The rail strike in France just before Christmas was perhaps just a foretaste of the wave of protests that the country is about to face if President Emmanuel Macron gets serious about his controversial pension reform. The draft law for the reform is to be presented on January 10 instead of mid-December as originally planned - probably the most important project of Macron's second term. The plan is to raise the retirement age from 62 to 64 or 65. This is a red rag for many people in France. The resistance on the street should be correspondingly massive.
"People in France have to work a little more," Macron preaches. Otherwise, the welfare state and pension payments could not be maintained at the current level. After the liberal put the first attempt at pension reform on hold because of the corona pandemic, he is now stepping up the pace. The reform should take effect as early as summer 2023, and there is no further delay or a deal with the opposition and unions in sight. Prime Minister Élisabeth Borne took three months of additional time in September to consult with social partners and political parties, without a compromise being found.
Specifically, the government relies on calculations that the pension fund will accumulate deficits if the retirement age is not raised. The unions doubt the figures. Macron also justified the fact that it is necessary to keep pension spending under control by saying that France is facing expenses with the energy transition and investments in schools and health care that it cannot otherwise shoulder. The news magazine "l'Obs" also quoted ex-President François Hollande as suspecting that the government wanted to signal budget responsibility towards Brussels with the reform after billions in aid for the population in the current energy crisis and escalating national debt.
What is certain is that Macron has already united the unions against him, everyone wants to strike and demonstrate together. "There hasn't been such an announcement in the past twelve years," said the head of the CGT trade union federation, Philippe Martinez, to l'Obs magazine. And the left-wing party La France Insoumise led by Jean-Luc Mélenchon is already mobilizing its own protest march for January 21. However, attempts by the alt-left to make life difficult for his adversary Macron with street protests have met with muted response in recent months.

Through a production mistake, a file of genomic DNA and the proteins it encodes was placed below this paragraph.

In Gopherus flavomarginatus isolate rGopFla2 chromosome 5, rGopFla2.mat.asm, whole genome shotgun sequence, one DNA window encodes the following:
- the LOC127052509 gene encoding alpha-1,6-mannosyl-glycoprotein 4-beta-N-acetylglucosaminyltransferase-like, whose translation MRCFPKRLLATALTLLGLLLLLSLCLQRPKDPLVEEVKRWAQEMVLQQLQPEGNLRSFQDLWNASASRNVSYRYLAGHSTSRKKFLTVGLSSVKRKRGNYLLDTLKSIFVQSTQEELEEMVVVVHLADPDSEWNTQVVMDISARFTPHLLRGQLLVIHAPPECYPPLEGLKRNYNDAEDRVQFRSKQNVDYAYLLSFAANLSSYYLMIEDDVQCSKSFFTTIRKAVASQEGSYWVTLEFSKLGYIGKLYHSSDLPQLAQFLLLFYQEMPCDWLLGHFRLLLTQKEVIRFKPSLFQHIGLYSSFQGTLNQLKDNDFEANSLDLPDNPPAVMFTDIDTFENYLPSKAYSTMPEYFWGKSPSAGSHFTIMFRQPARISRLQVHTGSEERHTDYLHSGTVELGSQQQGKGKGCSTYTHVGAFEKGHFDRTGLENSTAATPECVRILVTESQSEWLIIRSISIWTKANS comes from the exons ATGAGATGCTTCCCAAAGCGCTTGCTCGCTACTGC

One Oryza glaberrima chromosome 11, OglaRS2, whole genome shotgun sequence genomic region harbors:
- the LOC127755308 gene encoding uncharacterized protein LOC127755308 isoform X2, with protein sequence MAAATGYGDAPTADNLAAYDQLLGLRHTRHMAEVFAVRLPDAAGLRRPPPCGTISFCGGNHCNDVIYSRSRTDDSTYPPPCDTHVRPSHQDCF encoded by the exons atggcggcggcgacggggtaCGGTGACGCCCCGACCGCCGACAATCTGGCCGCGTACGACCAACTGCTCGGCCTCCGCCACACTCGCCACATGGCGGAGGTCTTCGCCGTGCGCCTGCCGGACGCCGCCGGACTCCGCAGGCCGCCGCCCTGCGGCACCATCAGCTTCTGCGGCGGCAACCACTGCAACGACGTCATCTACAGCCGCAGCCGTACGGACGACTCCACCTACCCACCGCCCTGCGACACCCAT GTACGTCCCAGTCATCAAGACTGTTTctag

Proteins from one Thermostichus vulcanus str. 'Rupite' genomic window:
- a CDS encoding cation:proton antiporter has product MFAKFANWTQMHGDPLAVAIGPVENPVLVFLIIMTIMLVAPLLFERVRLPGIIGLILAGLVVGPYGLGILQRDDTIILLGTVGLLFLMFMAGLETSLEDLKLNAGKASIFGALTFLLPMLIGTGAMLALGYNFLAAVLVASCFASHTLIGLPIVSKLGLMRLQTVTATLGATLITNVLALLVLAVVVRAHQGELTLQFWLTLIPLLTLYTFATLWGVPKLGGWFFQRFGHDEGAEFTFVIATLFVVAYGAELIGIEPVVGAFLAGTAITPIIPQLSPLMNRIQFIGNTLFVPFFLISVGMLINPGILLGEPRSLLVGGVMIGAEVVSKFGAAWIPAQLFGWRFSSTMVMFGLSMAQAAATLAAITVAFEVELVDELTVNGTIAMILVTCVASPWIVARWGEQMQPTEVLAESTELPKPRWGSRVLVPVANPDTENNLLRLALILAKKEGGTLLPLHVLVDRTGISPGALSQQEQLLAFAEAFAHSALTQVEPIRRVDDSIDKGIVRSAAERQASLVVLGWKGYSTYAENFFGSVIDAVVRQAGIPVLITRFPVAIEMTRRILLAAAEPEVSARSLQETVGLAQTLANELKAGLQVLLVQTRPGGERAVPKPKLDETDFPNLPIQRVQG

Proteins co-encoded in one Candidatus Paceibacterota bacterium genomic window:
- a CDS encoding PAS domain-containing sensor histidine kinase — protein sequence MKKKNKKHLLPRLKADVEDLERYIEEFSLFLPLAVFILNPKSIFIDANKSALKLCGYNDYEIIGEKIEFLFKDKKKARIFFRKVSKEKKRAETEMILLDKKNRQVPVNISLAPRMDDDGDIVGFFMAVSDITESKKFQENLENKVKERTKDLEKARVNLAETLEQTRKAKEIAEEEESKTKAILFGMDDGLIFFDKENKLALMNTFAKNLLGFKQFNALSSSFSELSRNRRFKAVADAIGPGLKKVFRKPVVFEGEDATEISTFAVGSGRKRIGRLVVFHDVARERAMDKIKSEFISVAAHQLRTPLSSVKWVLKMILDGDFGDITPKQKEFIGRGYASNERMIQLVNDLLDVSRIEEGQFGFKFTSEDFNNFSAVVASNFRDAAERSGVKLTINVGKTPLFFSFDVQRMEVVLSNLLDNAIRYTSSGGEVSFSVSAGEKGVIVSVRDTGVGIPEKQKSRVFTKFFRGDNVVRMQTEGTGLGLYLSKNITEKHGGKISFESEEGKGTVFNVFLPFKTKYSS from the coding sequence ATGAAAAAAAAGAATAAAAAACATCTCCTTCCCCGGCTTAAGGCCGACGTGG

"The temperature of the social pressure cooker has not yet risen," said political scientist and strategy chief of the polling institute Ifop, Jérôme Fourquet, of the newspaper "Les Échos". Reasons are a society exhausted after successive crises. In addition, the government pulled out the check book in the current crisis. However, the relative calm that was bought in this way does not mean that the situation cannot become tense. As far as pensions are concerned, "we haven't gotten into the hot debate yet." Unions awaited the government's official announcement on the content of the reform to set the date for the first protests.
Whether Macron will be able to push through his reform will be influenced by the extent of the protests on the streets. But the support that he can mobilize for the project in Parliament is likely to be more decisive. Since he no longer has his own absolute majority since the parliamentary elections in the summer, he is relying on support from other political camps. Of these, only the conservative Républicains consider a reform sensible. Their newly elected party leader Éric Ciotti is now faced with the decision of whether the Républicains will benefit more from supporting Macron or going into opposition to him.
As far as balancing the reform is concerned, a game of poker has long since started with three numbers circulating. If Macron's target retirement age of 65 remains, is there a compromise at 64 years - a Senate demand with which Prime Minister Borne could come to terms, according to media reports - or is there just a reform light with a rapid increase in the retirement age to 63, how does it work? conservative corner demanded? Another option would be to use a special rule that would allow a project to be considered accepted after an inconclusive debate even without a parliamentary resolution. Whether Macron wants to go that far is an open question.